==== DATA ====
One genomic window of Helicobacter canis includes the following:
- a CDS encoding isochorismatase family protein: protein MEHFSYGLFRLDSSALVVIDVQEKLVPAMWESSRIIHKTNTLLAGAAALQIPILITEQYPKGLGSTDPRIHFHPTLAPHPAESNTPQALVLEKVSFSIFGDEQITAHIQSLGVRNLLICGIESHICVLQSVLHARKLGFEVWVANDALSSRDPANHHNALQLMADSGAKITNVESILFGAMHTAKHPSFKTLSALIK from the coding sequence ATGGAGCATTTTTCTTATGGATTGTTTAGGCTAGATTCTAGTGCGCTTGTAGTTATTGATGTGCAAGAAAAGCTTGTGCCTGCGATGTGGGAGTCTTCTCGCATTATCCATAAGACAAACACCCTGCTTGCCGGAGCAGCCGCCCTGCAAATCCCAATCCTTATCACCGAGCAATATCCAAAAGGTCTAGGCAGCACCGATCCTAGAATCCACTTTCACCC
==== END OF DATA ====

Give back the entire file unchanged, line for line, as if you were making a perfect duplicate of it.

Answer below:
One genomic window of Helicobacter canis includes the following:
- a CDS encoding isochorismatase family protein: protein MEHFSYGLFRLDSSALVVIDVQEKLVPAMWESSRIIHKTNTLLAGAAALQIPILITEQYPKGLGSTDPRIHFHPTLAPHPAESNTPQALVLEKVSFSIFGDEQITAHIQSLGVRNLLICGIESHICVLQSVLHARKLGFEVWVANDALSSRDPANHHNALQLMADSGAKITNVESILFGAMHTAKHPSFKTLSALIK from the coding sequence ATGGAGCATTTTTCTTATGGATTGTTTAGGCTAGATTCTAGTGCGCTTGTAGTTATTGATGTGCAAGAAAAGCTTGTGCCTGCGATGTGGGAGTCTTCTCGCATTATCCATAAGACAAACACCCTGCTTGCCGGAGCAGCCGCCCTGCAAATCCCAATCCTTATCACCGAGCAATATCCAAAAGGTCTAGGCAGCACCGATCCTAGAATCCACTTTCACCC